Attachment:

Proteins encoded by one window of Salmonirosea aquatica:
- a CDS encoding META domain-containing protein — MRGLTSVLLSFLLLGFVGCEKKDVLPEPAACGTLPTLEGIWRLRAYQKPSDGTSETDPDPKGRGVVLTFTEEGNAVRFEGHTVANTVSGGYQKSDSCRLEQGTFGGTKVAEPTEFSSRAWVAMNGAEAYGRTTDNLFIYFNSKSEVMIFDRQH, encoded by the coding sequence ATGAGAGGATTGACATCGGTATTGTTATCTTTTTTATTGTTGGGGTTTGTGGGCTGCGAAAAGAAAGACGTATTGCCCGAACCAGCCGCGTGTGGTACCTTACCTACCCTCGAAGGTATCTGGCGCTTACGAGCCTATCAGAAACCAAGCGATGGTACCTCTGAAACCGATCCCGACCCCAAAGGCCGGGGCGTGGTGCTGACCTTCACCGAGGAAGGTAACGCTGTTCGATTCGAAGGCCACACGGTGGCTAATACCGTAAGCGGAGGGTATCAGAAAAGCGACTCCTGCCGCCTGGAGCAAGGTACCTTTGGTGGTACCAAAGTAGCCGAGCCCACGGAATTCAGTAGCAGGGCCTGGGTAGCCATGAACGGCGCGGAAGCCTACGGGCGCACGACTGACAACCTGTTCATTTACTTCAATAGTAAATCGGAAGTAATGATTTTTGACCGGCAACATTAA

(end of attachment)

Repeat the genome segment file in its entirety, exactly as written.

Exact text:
Proteins encoded by one window of Salmonirosea aquatica:
- a CDS encoding META domain-containing protein — MRGLTSVLLSFLLLGFVGCEKKDVLPEPAACGTLPTLEGIWRLRAYQKPSDGTSETDPDPKGRGVVLTFTEEGNAVRFEGHTVANTVSGGYQKSDSCRLEQGTFGGTKVAEPTEFSSRAWVAMNGAEAYGRTTDNLFIYFNSKSEVMIFDRQH, encoded by the coding sequence ATGAGAGGATTGACATCGGTATTGTTATCTTTTTTATTGTTGGGGTTTGTGGGCTGCGAAAAGAAAGACGTATTGCCCGAACCAGCCGCGTGTGGTACCTTACCTACCCTCGAAGGTATCTGGCGCTTACGAGCCTATCAGAAACCAAGCGATGGTACCTCTGAAACCGATCCCGACCCCAAAGGCCGGGGCGTGGTGCTGACCTTCACCGAGGAAGGTAACGCTGTTCGATTCGAAGGCCACACGGTGGCTAATACCGTAAGCGGAGGGTATCAGAAAAGCGACTCCTGCCGCCTGGAGCAAGGTACCTTTGGTGGTACCAAAGTAGCCGAGCCCACGGAATTCAGTAGCAGGGCCTGGGTAGCCATGAACGGCGCGGAAGCCTACGGGCGCACGACTGACAACCTGTTCATTTACTTCAATAGTAAATCGGAAGTAATGATTTTTGACCGGCAACATTAA